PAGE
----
The coast line around Prawle must be amongst the most beautiful and spectacular in the south west. The climate is exceptionally mild and warm.
Prawle Point is a bird watchers paradise. as it so southerly, migrant birds arrive here first in the spring and gather here for their long flights in the autumn. Buzzards, ravens and hawks abound and Prawle point is one of the last refuges of the Cirl Bunting. Unusually a nightingale was recently seen and heard right in the cottage car park!
Prawle suits holidaymakers who like walking and are interested in nature.
The whole of the coastline from Mill Bay at Portlemouth to Start Point is designated as a Site of Special Scientific Interest, most of it being owned by the National Trust.
The coast adjacent to the cottage is quite rocky, though there are several coves close by where you can swim, but they are pebble beaches. The nearest sandy beach is Macely, about 1/3 mile to the west of the cottage. It is a beautiful walk along the coast, following the South Devon coastal path.
East Prawle is a tiny village built round a central green, there is an excellent Inn, see this link Pigs Nose. There is also a small shop and attached tea room. You can get most things here, from freshly baked bread and farmhouse cheese to all the basics. It also has an off licence. The attached restaurant serves light meals, ice-cream, teas etc.
The atmosphere in Prawle is very friendly. The local people like visitors, and because of its situation there are never any crowds in Prawle, except perhaps when a rare migrant bird flies off course and attracts the birdwatchers.
THE SOUTH HAMS
The South Hams is the most southerly part of Devon, and contains some of the most beautiful countryside in the country. The area is full of interesting places to visit, facilities for a wide range of sporting activities, safe beaches, scenic walks and many opportunities to enjoy a relaxing and restful holiday. The exceptionally mild climate, due mainly to the influence of the Gulf Stream, makes this a particularly suitable area for an out of season holiday. In fact the name “Hams” comes from the Anglo-Saxon meaning “sheltered place”.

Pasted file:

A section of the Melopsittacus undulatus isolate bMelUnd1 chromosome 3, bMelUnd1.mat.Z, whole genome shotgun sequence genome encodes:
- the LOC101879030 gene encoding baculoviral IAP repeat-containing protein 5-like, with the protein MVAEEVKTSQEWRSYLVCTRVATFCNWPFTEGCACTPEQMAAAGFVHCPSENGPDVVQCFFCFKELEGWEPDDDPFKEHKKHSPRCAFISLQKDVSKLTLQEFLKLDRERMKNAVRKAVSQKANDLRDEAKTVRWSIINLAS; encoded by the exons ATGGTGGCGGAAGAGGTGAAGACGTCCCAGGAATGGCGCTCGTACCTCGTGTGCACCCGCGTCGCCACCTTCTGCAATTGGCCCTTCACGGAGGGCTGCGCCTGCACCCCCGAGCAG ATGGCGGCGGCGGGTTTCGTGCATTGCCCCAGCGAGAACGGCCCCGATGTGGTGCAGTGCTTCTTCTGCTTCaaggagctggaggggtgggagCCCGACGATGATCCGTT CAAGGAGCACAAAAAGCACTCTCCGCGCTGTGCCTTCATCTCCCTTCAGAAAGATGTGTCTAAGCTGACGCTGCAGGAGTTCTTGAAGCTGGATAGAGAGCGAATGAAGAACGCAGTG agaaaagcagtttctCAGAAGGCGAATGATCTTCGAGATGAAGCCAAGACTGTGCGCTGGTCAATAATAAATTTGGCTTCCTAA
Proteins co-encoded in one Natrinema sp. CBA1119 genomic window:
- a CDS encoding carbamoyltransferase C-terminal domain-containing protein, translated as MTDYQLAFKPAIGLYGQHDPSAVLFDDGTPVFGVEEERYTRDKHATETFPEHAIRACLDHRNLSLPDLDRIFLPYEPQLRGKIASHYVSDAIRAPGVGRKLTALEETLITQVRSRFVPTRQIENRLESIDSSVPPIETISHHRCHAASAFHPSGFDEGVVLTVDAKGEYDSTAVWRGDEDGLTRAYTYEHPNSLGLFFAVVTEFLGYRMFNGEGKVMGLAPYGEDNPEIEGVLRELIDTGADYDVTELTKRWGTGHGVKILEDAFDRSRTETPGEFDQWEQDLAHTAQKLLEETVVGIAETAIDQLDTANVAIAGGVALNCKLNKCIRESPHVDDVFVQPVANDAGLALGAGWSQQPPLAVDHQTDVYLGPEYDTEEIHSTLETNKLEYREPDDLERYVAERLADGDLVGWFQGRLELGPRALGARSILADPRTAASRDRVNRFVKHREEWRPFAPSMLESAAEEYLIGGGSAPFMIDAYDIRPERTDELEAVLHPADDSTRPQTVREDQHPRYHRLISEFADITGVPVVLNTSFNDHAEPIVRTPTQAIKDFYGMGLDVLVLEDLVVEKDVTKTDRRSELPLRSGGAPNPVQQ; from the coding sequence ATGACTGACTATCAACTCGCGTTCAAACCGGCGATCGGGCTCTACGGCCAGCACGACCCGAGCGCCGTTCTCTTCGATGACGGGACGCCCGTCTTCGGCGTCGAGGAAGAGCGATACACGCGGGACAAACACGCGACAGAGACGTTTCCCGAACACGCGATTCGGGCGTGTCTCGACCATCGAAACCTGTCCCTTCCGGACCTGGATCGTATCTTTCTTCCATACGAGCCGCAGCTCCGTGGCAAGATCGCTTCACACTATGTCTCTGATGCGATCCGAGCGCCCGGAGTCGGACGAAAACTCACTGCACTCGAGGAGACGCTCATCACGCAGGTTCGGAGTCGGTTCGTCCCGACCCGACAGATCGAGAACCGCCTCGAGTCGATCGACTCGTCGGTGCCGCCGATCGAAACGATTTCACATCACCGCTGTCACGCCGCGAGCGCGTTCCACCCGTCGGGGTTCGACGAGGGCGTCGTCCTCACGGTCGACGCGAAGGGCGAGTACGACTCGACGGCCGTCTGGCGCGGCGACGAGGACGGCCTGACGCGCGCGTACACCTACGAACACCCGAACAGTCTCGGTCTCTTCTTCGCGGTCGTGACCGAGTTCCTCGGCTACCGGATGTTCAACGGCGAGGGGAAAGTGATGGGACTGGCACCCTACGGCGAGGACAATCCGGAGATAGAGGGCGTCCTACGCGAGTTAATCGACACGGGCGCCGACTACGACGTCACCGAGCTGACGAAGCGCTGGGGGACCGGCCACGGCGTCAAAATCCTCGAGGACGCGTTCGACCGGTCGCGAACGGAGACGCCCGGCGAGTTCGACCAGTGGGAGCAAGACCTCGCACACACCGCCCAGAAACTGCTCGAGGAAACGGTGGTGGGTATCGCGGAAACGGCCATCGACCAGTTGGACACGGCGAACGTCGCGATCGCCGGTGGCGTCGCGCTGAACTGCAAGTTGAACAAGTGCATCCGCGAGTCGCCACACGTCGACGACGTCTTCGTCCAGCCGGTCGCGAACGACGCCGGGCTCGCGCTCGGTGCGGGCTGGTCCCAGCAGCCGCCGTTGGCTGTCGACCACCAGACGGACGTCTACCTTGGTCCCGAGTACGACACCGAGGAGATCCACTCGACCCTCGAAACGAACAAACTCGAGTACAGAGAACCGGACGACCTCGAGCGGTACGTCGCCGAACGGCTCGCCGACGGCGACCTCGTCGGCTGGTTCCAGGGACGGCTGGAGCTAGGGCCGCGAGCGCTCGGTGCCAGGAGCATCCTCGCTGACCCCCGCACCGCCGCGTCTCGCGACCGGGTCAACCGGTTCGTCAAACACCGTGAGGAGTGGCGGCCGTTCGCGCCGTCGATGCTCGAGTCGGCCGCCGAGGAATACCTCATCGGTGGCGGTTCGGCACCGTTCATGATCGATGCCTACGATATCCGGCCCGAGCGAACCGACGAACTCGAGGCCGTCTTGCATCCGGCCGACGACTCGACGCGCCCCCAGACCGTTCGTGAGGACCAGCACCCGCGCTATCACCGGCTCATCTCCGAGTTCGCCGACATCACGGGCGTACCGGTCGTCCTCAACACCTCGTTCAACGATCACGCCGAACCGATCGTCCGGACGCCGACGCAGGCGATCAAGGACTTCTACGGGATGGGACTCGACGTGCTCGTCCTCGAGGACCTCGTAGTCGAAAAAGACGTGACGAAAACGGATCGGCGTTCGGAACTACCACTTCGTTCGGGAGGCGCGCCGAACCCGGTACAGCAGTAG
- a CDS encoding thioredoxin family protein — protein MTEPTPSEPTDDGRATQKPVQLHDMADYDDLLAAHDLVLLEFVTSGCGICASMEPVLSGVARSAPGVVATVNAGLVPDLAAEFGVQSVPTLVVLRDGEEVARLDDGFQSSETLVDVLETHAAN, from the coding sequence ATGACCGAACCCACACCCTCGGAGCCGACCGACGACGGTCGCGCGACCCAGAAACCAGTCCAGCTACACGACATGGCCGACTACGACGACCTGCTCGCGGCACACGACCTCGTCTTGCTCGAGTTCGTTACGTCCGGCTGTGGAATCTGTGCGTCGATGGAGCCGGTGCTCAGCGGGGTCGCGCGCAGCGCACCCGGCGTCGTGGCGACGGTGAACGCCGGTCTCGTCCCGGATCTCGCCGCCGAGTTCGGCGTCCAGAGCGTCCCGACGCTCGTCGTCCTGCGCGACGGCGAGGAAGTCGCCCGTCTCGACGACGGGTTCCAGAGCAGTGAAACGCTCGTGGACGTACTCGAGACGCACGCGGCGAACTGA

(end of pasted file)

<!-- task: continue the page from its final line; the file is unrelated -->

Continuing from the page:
The South Coast Path runs directly in front of the cottage and extends along the whole of South Devon. The walks along the coast are spectacular. Near to the cottage the coast is varied and the sea is always accessible. There are safe sandy beaches within easy walking distance. All around the South Devon peninsular can be found beautiful beaches of varying character and accessibility. Some have more facilities than others, but all are characterized by a determined effort to resist commercialism and development found in larger resorts.
A large part of the South Hams is an area of outstanding natural beauty. Most of the coastline adjacent to the cottage is owned by the National Trust and is an area of Special Scientific Interest. Inland the countryside changes into the rugged beauty of Dartmoor with its mountains, moors, dense woodland and remote villages. The area has a vast variety of plant and animal life with many species rarely seen in other parts of Britain.
Kingsbridge is about 12 miles inland from the cottage. This bustling market town stands at the head of the Salcombe estuary. There are a large variety of shops. There are traditional fishmongers, butchers and bakers in the town. There is an excellent folk museum and a newly built sports center. Walks along the estuary are particularly attractive and there are many pubs and restaurants nearby.
This attractive little town is set the western side of a large estuary about 5 miles to the West of Prawle Point. It is a haven for of world renown. Facilities abound for safe small boat sailing, cruising or fishing for a large variety of fish. The beaches are sandy and sheltered and there are magnificent walks along the rugged coastline or through the gentler countryside inland. The interesting narrow streets contain a number of good restaurants and shops.
Salcombe has excellent facilities for sailing, with tuition available and regular races organized. A regatta is held during August. Board sailing, skin diving, and swimming can be enjoyed at many places along the coast.
Golf can be played on the 18 hole courses at Thurlestone and Bigbury, and there is a 9 hole course at Wrangaton. Within about 30 miles there are 5 other 18 hole courses, including the championship complex at St.Mellion. Facilities for tennis can be used at Totnes, Kingsbridge, Salcombe and Thurlestone Golf Club. There are squash courts at the Kingsbridge Sports Center. Salcombe and Hope Cove are the centers of the local fishing industry and there are plenty of opportunities to go out to sea and fish for many species ranging from flat fish to bream, pollock, bass and mackerel. Sharks and Conger Eel are also caught regularly. For the fresh water fisherman the area has abundant opportunities for both coarse and game fishing in well stocked reservoirs or on river beats.